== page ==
That's what I think is a little bit unfair is that you get these left-wing blogs out there trying to promote something and say I changed my position. Even in your introduction, you're insinuating I changed my position. My position is exactly the same. You can look at the footage of my filibuster and it's exactly what I'm saying now.
HANNITY: All right, so that's fair.
All right, let me ask you this. I want to play for you something that Harry Reid said, because you're trying to work with Marco Rubio, I understand you met with him I think yesterday to talk about your Trust But Verify provision that you want added to the immigration bill.
One of the problems I think that Senator Rubio is having is that many Americans, myself included, don't believe the government is capable of controlling the border first. Even two-thirds of Democrats, Fox poll came out today, they want the border control first. But how do you possibly negotiate with Democrats, like the president who demagogues and like Harry Reid who said this yesterday?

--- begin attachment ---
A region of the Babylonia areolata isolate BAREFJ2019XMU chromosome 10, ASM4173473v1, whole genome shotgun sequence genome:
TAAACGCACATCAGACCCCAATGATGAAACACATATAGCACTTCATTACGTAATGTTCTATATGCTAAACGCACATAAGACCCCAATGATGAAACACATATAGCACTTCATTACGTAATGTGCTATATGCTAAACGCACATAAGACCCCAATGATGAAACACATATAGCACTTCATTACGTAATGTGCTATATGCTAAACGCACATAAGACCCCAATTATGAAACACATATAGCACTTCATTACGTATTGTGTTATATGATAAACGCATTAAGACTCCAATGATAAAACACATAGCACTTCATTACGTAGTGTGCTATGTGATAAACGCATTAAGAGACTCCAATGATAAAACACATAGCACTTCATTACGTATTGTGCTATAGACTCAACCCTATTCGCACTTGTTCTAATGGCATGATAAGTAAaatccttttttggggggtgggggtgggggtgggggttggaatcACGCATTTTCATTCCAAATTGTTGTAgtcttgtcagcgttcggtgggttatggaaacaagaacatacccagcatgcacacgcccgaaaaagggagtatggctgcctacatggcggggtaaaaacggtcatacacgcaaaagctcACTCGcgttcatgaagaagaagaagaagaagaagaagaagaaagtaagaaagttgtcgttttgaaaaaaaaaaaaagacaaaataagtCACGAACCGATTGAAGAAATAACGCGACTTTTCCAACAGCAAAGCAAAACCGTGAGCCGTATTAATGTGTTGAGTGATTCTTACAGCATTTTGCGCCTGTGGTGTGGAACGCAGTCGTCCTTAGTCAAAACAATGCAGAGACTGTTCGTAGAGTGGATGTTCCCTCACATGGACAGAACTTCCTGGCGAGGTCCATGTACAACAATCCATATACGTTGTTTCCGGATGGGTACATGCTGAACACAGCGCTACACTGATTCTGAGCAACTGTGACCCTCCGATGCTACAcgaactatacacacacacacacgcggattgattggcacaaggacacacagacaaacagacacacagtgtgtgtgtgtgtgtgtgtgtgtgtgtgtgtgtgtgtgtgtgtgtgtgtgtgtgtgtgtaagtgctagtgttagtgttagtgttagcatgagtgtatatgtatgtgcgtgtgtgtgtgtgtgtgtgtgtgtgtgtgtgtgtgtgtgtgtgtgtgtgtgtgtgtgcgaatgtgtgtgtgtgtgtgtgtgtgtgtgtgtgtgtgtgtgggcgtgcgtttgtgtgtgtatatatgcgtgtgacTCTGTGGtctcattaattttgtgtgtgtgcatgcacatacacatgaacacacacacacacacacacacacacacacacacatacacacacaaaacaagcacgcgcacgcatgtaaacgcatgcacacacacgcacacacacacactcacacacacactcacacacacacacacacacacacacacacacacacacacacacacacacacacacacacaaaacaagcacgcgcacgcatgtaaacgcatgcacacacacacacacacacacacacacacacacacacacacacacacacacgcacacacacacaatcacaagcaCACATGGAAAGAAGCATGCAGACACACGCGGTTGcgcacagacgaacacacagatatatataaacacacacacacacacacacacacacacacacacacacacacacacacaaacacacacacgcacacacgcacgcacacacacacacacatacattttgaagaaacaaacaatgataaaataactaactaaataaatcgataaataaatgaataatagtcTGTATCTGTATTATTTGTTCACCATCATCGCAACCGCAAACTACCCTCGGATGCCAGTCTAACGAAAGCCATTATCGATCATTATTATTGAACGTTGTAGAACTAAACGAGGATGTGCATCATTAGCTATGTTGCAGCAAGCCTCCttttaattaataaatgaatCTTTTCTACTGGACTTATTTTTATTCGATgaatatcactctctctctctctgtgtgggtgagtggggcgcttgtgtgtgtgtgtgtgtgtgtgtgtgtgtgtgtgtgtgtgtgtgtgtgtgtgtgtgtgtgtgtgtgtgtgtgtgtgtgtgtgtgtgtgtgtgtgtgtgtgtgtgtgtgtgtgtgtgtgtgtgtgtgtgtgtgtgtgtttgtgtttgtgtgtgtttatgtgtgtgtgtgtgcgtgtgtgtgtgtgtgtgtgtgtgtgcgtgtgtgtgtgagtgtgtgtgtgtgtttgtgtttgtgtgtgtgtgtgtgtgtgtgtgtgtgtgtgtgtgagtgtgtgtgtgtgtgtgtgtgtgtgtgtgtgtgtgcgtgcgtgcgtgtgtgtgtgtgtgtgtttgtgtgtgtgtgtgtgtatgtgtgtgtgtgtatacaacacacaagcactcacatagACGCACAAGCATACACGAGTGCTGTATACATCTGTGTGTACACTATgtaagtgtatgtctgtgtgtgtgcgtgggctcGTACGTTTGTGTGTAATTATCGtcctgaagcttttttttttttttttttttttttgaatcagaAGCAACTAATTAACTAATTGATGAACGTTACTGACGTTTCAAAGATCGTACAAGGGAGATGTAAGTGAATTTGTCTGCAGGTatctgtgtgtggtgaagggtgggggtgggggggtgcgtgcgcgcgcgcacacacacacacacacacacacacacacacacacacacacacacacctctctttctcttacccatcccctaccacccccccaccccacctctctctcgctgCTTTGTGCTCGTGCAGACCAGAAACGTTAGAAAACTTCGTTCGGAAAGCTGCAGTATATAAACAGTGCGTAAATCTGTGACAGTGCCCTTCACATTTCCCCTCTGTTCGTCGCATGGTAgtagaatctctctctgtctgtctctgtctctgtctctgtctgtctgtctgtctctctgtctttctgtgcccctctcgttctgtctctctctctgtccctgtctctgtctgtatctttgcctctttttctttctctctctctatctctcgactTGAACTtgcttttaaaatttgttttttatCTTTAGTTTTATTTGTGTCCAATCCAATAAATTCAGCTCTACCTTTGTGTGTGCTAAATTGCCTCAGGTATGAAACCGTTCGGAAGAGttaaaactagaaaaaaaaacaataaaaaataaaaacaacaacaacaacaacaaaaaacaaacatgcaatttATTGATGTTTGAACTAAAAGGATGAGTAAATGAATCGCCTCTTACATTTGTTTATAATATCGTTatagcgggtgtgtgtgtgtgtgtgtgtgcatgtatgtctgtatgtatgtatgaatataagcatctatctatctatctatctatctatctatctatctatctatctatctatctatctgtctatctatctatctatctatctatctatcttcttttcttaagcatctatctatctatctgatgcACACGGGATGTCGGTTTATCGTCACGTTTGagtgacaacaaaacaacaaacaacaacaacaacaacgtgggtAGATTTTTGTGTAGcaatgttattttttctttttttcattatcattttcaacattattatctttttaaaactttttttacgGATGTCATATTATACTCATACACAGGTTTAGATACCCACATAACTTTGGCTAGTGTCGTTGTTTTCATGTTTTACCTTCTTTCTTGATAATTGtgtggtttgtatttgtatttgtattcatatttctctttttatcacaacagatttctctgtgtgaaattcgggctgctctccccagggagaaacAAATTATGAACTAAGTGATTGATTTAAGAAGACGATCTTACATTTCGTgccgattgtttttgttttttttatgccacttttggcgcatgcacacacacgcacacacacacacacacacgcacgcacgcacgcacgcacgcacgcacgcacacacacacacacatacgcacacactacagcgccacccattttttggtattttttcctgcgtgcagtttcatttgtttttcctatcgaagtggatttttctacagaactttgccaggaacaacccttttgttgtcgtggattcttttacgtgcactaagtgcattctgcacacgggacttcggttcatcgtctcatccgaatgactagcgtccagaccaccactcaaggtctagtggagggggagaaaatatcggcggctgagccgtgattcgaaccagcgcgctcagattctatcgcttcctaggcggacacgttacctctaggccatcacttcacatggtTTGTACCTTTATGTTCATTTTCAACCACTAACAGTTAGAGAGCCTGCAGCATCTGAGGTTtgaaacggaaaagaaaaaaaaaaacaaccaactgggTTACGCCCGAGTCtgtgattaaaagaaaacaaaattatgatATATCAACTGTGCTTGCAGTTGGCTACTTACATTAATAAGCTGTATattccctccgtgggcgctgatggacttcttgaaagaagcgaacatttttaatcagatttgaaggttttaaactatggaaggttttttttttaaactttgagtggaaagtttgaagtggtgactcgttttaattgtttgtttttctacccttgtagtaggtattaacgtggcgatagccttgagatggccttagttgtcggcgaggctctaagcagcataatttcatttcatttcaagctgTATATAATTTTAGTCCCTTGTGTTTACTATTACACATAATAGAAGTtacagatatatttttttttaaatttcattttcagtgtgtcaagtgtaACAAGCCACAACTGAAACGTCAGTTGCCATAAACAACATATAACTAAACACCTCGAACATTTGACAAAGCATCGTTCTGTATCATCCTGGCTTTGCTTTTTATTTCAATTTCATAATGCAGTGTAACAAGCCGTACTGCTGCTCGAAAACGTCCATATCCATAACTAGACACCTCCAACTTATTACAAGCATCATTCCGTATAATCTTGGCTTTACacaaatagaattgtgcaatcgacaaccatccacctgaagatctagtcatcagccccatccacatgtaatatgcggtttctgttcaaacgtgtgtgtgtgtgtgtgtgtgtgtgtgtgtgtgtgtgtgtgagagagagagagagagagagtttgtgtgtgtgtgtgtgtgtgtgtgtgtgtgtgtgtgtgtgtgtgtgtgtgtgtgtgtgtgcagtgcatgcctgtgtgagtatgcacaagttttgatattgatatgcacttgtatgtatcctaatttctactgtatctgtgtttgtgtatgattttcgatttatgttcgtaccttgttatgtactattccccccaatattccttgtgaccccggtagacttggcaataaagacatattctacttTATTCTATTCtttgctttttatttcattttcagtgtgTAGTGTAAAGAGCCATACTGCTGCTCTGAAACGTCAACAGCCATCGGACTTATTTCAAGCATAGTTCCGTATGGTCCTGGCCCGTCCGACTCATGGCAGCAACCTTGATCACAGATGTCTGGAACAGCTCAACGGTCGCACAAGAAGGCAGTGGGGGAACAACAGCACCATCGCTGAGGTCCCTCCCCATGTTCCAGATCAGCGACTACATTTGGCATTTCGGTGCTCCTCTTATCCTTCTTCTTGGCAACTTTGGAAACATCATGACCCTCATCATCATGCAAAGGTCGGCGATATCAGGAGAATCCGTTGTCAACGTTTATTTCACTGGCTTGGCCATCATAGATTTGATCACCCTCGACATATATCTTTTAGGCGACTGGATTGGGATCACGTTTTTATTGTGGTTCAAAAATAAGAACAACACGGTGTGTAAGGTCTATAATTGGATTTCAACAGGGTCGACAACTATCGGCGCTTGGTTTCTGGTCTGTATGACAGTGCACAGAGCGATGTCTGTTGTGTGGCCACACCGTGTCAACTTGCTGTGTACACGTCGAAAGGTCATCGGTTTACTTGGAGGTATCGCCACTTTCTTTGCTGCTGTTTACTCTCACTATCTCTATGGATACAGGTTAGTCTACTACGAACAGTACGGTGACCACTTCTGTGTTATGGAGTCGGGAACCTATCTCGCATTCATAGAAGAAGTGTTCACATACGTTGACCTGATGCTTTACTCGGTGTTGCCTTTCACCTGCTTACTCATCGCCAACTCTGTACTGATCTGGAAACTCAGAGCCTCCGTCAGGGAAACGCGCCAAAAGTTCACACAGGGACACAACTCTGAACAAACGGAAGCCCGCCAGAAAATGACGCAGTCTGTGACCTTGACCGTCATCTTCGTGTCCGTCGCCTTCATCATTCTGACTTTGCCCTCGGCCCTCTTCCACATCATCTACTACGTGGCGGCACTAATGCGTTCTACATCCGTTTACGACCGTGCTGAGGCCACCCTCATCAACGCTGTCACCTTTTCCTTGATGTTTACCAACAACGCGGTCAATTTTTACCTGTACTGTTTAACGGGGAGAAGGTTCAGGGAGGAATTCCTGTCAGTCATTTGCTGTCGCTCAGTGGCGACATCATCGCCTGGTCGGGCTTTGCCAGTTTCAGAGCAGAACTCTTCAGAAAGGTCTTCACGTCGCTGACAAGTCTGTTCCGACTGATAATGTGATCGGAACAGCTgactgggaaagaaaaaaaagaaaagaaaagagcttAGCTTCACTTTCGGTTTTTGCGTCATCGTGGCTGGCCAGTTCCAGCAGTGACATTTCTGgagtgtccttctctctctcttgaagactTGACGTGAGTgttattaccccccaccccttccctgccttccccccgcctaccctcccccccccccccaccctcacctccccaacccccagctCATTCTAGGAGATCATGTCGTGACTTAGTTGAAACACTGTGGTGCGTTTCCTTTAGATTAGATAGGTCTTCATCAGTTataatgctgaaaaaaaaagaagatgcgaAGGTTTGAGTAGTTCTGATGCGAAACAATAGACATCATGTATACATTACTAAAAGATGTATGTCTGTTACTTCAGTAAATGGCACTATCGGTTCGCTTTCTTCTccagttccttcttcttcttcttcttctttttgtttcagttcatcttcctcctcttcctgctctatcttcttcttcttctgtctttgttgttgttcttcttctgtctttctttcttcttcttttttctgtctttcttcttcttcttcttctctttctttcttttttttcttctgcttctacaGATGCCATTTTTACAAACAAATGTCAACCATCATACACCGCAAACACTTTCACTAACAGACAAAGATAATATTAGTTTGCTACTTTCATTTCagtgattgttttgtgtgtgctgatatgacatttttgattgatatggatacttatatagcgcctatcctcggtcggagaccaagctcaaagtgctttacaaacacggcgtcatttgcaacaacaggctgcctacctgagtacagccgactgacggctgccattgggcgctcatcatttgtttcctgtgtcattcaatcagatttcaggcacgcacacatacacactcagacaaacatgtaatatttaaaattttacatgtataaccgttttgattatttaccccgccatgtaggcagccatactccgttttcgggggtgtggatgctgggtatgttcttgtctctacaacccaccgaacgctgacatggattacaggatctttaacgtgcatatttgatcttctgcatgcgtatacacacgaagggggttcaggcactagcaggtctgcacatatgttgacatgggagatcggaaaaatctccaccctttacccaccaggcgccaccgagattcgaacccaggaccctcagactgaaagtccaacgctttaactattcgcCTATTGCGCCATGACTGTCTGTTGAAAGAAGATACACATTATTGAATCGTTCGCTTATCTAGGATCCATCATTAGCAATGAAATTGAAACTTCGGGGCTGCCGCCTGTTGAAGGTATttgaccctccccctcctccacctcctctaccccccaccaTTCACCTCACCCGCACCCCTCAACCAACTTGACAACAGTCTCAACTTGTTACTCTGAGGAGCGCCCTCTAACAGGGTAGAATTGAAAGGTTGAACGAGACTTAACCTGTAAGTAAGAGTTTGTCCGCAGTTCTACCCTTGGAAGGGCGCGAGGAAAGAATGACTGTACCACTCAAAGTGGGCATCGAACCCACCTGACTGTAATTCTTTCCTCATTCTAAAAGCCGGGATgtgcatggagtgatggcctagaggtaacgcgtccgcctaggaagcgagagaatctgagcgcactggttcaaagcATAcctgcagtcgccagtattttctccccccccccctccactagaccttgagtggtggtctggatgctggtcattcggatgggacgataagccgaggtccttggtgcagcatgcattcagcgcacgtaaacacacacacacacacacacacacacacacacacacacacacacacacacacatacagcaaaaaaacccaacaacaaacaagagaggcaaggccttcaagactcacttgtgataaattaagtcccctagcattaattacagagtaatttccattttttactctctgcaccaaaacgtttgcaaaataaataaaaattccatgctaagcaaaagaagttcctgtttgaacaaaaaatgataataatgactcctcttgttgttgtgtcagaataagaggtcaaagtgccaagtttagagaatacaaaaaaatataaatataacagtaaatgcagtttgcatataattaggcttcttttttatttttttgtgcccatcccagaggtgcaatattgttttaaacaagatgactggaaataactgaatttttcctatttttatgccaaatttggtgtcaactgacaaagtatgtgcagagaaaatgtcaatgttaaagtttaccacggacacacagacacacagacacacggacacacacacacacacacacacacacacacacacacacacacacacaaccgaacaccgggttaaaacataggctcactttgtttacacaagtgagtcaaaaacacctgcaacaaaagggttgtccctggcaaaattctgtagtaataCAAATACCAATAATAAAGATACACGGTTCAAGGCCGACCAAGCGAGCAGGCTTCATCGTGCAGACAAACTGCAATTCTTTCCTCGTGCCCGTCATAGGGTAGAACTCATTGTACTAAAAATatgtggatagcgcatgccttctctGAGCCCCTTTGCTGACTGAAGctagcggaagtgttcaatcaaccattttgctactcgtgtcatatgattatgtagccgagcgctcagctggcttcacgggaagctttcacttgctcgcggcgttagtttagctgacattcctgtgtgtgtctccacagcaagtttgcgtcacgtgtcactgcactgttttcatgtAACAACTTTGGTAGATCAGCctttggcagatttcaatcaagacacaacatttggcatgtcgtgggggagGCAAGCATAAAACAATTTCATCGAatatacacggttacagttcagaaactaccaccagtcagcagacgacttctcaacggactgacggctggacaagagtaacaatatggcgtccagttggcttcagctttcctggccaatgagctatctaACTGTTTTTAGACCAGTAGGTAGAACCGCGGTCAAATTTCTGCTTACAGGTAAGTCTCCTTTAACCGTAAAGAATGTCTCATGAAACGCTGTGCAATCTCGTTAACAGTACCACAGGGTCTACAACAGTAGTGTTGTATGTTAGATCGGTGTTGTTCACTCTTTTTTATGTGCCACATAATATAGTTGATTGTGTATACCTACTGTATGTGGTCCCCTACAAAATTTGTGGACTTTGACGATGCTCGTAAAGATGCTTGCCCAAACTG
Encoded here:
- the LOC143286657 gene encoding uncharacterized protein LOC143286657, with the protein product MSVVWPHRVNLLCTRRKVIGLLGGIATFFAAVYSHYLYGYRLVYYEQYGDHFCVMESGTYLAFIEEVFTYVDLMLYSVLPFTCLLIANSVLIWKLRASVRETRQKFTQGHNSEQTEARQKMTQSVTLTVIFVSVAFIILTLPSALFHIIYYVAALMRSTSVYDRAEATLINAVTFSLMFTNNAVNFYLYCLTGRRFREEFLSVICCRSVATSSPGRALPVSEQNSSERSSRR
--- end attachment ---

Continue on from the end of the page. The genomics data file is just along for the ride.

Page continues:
(BEGIN VIDEO CLIP)
SEN. HARRY REID, D-NEV., MAJORITY LEADER: Most the headlines are focused on the hours the sequester cost travelers in airports across the nation. The frustration and the economic effects in these delays should not be minimized.
But the sequester could also cost the country and humankind a cure for AIDS, Parkinson's disease or cancer. These arbitrary cuts have decimated funding for medical researchers seeking cures for diabetes, epilepsy, hundreds of other dangerous and debilitating diseases.